Professionally Speaking

Taking Control

This month, Steve and Greg offer their thoughts on resumes, experience and the art of marketing yourself.

This month, I thought I’d share some tips on selling yourself. I recently came across an interesting article from Tom Peters (a prominent management guru who co-wrote the seminal ’80s book, In Search Of Excellence). Peters promotes the concept of using the principles of product marketing for your career. This isn’t as weird as it sounds, as the essence of marketing is about understanding what your customer needs; your competitive advantage (that is, what’s special about you); and targeting your marketing message on how your product—in this case, you—can best fill those needs. Peters has subsequently published a book on this topic and has many ideas on how you can better market yourself. Some of the book is a little over the top—and I can’t see myself doing everything—but there are a few things I found particularly interesting.

He starts with the common view that work, as we know it, has changed drastically. No more can we rely upon working for a company that’ll look after us for life. Rather than lament the passing of the old days, he feels we need to be positive about the changes and ensure that, as individuals, we’re well placed to survive the future. Job security may no longer exist, but employment security is a different thing altogether. Our careers will be more project-based, and we need to have lots of “braggable” project achievements so we can better sell ourselves to prospective employers.

In order to get the reader thinking, he presents a checklist that includes the following:

  • I’m known for (two to four things). By this time next year, I plan also to be known for (one or two more things).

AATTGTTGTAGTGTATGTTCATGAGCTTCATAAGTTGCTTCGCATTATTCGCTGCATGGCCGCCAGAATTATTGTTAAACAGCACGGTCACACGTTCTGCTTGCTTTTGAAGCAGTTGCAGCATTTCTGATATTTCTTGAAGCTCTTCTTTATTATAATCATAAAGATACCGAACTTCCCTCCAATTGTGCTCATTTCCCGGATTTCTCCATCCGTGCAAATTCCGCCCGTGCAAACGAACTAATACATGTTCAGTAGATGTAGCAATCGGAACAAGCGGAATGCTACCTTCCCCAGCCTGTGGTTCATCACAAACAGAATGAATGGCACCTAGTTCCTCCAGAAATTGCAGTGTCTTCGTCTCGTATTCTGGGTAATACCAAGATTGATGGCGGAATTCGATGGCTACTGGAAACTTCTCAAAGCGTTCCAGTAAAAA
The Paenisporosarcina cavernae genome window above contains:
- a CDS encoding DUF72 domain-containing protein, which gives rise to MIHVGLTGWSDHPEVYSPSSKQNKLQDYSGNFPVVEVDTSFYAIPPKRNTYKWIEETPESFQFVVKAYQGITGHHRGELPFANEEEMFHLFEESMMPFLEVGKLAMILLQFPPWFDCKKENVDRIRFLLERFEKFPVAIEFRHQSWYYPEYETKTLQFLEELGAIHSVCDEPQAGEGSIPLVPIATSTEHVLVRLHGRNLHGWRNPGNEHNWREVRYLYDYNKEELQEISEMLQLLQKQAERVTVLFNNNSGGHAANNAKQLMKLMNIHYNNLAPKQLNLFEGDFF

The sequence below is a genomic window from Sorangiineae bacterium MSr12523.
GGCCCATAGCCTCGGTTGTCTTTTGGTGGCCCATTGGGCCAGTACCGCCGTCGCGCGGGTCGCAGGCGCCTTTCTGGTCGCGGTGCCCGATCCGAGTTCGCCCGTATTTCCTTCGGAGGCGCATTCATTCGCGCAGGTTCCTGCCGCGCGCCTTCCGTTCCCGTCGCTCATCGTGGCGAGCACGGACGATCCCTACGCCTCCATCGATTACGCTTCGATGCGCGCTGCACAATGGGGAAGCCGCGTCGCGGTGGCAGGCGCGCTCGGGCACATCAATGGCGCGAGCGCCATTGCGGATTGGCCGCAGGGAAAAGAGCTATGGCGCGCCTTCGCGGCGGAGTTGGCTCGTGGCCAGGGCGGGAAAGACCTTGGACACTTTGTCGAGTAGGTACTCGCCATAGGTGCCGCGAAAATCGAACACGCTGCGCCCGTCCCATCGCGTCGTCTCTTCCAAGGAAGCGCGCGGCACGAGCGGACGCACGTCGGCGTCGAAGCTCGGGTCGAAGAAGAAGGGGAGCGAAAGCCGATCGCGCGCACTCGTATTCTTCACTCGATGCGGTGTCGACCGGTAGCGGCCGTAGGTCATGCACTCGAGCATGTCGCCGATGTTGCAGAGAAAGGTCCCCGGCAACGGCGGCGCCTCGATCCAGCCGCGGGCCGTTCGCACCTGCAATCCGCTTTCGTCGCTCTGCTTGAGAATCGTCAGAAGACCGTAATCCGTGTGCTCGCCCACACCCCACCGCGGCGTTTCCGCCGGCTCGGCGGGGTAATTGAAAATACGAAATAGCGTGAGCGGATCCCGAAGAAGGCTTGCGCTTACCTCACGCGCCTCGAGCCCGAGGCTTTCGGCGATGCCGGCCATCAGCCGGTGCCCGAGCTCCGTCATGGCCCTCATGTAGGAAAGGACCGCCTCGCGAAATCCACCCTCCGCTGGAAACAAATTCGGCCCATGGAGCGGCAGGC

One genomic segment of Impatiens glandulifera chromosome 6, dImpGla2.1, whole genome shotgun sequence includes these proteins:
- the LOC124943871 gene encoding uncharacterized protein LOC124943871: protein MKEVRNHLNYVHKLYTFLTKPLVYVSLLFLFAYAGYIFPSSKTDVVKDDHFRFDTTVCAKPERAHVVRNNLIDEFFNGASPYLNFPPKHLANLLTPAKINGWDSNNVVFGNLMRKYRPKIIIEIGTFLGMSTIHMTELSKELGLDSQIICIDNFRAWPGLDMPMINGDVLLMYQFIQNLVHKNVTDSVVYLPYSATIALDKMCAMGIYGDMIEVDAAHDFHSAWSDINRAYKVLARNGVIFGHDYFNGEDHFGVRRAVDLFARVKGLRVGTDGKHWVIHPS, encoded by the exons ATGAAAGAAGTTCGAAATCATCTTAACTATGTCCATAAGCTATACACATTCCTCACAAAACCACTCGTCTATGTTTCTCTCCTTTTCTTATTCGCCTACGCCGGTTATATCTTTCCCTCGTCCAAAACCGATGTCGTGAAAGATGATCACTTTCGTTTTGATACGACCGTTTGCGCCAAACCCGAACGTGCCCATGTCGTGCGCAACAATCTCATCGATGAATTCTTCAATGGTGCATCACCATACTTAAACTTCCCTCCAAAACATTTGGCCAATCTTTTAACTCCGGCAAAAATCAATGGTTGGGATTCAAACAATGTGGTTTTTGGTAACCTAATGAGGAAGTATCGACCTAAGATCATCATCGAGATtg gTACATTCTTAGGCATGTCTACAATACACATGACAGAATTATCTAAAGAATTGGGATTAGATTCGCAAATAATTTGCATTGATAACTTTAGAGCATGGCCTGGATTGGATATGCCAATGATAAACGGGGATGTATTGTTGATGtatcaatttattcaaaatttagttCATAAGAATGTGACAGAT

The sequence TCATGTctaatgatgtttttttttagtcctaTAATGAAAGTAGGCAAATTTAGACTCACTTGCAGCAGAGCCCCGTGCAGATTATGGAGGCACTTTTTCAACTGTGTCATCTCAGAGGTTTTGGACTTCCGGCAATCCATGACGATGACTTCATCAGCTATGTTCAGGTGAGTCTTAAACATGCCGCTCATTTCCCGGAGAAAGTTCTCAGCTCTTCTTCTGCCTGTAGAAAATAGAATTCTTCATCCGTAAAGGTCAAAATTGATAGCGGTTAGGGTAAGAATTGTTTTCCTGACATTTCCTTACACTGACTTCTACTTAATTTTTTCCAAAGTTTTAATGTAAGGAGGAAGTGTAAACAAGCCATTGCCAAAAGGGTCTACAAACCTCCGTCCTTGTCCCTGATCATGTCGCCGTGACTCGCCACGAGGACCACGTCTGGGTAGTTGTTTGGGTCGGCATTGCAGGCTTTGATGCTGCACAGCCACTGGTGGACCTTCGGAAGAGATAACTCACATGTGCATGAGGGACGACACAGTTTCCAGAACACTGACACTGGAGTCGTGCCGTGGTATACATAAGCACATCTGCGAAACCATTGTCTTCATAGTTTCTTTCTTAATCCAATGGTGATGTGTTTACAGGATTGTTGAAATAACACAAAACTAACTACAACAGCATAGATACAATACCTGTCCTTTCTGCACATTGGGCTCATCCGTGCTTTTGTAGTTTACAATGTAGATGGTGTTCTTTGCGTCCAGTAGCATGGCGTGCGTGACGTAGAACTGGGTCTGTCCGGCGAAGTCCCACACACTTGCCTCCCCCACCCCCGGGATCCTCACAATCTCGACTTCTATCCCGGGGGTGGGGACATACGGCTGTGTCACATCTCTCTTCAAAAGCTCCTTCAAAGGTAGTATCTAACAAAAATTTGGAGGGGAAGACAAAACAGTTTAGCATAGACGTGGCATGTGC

• New stuff I’ve learned in the last 90 days includes (one to three things).
  • My principal “resume enhancement activity” for the next 90 days is (one item).

These are about understanding where you stand now and ensuring you keep growing in your skills and abilities. He also has the powerful suggestion that—as an exercise—you design your own Yellow Pages ad in order to better understand your strengths and what makes you special. Constant renewal is also important, as there are so many new things to learn. This is as true in IT as it is for any white-collar job.

The Guide for Taking Control
You can read Peters’ original article, “The Brand Called You,” at
. The full details are in his book, The Brand You 50: Fifty Ways to Transform Yourself from an “Employee” into a Brand that Shouts Distinction, Commitment, and Passion! His Web site is at

Being the “Brand You” means there’s no room to be a shrinking violet (this is one area about which many technical people feel uneasy). Once you have a great story to tell, you need to market yourself mercilessly to the world: customers; colleagues; and, more important, your personal network of associates (“You are your Rolodex,” as Peters puts it).

Peters suggests that a resume is old news—that what you need is a marketing brochure. Rather than merely listing titles and positions, he suggests emphasizing the skills you’ve mastered, the projects delivered and accomplishments achieved. (I’ve been undertaking quite a lot of recruiting lately; many resumes leave me cold and make me feel that the person appears to be nothing special—just another technical drone. You need to make sure your resume jumps off the page and ensures that a hiring manager can’t wait to interview you.)

I was also particularly interested in his comment that a management role is synonymous with a dead-end job. He feels that it’s far better to have a progression of more interesting, challenging and provocative projects. This is probably true; in my own case, I’ll probably move to a technical leadership role, but my time as a manager has been a great development opportunity and taught me a great deal about working with people.

About the Author

Greg Neilson is a manager at a large IT services firm in Australia and has been a frequent contributor to and


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